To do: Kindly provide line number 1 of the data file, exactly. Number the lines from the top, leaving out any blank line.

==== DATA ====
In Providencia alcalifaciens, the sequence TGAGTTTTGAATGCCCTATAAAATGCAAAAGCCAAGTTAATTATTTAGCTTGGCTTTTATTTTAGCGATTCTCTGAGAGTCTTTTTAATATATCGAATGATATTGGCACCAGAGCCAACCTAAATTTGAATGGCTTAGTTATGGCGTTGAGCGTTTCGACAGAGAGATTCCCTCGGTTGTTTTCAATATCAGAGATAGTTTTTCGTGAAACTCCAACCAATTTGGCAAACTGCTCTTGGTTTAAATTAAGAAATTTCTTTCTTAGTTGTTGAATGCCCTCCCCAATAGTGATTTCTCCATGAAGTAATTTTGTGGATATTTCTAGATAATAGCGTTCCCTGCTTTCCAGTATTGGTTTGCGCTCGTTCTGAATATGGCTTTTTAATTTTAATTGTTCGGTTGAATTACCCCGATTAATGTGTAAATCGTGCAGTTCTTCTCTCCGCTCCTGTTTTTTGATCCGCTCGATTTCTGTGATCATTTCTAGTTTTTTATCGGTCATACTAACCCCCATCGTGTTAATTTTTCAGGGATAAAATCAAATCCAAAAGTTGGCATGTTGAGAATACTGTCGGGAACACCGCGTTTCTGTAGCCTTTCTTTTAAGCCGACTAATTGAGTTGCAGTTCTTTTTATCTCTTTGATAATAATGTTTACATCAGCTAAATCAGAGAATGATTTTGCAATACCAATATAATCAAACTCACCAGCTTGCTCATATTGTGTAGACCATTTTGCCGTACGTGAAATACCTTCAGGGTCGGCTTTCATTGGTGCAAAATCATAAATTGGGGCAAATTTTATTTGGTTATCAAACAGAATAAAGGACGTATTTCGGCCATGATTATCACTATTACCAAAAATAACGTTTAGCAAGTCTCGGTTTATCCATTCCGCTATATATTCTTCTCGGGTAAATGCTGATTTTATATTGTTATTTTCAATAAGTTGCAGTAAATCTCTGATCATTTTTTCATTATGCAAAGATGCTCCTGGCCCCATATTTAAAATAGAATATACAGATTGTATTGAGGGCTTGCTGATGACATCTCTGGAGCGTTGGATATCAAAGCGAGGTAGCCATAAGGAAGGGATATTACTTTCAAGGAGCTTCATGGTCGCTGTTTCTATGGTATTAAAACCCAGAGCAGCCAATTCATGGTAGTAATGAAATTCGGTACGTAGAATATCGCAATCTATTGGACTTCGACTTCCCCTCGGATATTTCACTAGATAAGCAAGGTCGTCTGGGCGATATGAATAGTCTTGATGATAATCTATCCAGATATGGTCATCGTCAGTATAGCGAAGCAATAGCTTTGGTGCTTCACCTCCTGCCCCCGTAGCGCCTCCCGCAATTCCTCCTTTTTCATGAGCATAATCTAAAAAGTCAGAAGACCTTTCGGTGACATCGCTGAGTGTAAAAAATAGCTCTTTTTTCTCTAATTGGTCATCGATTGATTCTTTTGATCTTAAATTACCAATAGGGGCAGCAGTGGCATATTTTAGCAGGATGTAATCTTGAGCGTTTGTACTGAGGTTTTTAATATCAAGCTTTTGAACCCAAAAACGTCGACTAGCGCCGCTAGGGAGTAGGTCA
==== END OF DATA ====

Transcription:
In Providencia alcalifaciens, the sequence TGAGTTTTGAATGCCCTATAAAATGCAAAAGCCAAGTTAATTATTTAGCTTGGCTTTTATTTTAGCGATTCTCTGAGAGTCTTTTTAATATATCGAATGATATTGGCACCAGAGCCAACCTAAATTTGAATGGCTTAGTTATGGCGTTGAGCGTTTCGACAGAGAGATTCCCTCGGTTGTTTTCAATATCAGAGATAGTTTTTCGTGAAACTCCAACCAATTTGGCAAACTGCTCTTGGTTTAAATTAAGAAATTTCTTTCTTAGTTGTTGAATGCCCTCCCCAATAGTGATTTCTCCATGAAGTAATTTTGTGGATATTTCTAGATAATAGCGTTCCCTGCTTTCCAGTATTGGTTTGCGCTCGTTCTGAATATGGCTTTTTAATTTTAATTGTTCGGTTGAATTACCCCGATTAATGTGTAAATCGTGCAGTTCTTCTCTCCGCTCCTGTTTTTTGATCCGCTCGATTTCTGTGATCATTTCTAGTTTTTTATCGGTCATACTAACCCCCATCGTGTTAATTTTTCAGGGATAAAATCAAATCCAAAAGTTGGCATGTTGAGAATACTGTCGGGAACACCGCGTTTCTGTAGCCTTTCTTTTAAGCCGACTAATTGAGTTGCAGTTCTTTTTATCTCTTTGATAATAATGTTTACATCAGCTAAATCAGAGAATGATTTTGCAATACCAATATAATCAAACTCACCAGCTTGCTCATATTGTGTAGACCATTTTGCCGTACGTGAAATACCTTCAGGGTCGGCTTTCATTGGTGCAAAATCATAAATTGGGGCAAATTTTATTTGGTTATCAAACAGAATAAAGGACGTATTTCGGCCATGATTATCACTATTACCAAAAATAACGTTTAGCAAGTCTCGGTTTATCCATTCCGCTATATATTCTTCTCGGGTAAATGCTGATTTTATATTGTTATTTTCAATAAGTTGCAGTAAATCTCTGATCATTTTTTCATTATGCAAAGATGCTCCTGGCCCCATATTTAAAATAGAATATACAGATTGTATTGAGGGCTTGCTGATGACATCTCTGGAGCGTTGGATATCAAAGCGAGGTAGCCATAAGGAAGGGATATTACTTTCAAGGAGCTTCATGGTCGCTGTTTCTATGGTATTAAAACCCAGAGCAGCCAATTCATGGTAGTAATGAAATTCGGTACGTAGAATATCGCAATCTATTGGACTTCGACTTCCCCTCGGATATTTCACTAGATAAGCAAGGTCGTCTGGGCGATATGAATAGTCTTGATGATAATCTATCCAGATATGGTCATCGTCAGTATAGCGAAGCAATAGCTTTGGTGCTTCACCTCCTGCCCCCGTAGCGCCTCCCGCAATTCCTCCTTTTTCATGAGCATAATCTAAAAAGTCAGAAGACCTTTCGGTGACATCGCTGAGTGTAAAAAATAGCTCTTTTTTCTCTAATTGGTCATCGATTGATTCTTTTGATCTTAAATTACCAATAGGGGCAGCAGTGGCATATTTTAGCAGGATGTAATCTTGAGCGTTTGTACTGAGGTTTTTAATATCAAGCTTTTGAACCCAAAAACGTCGACTAGCGCCGCTAGGGAGTAGGTCA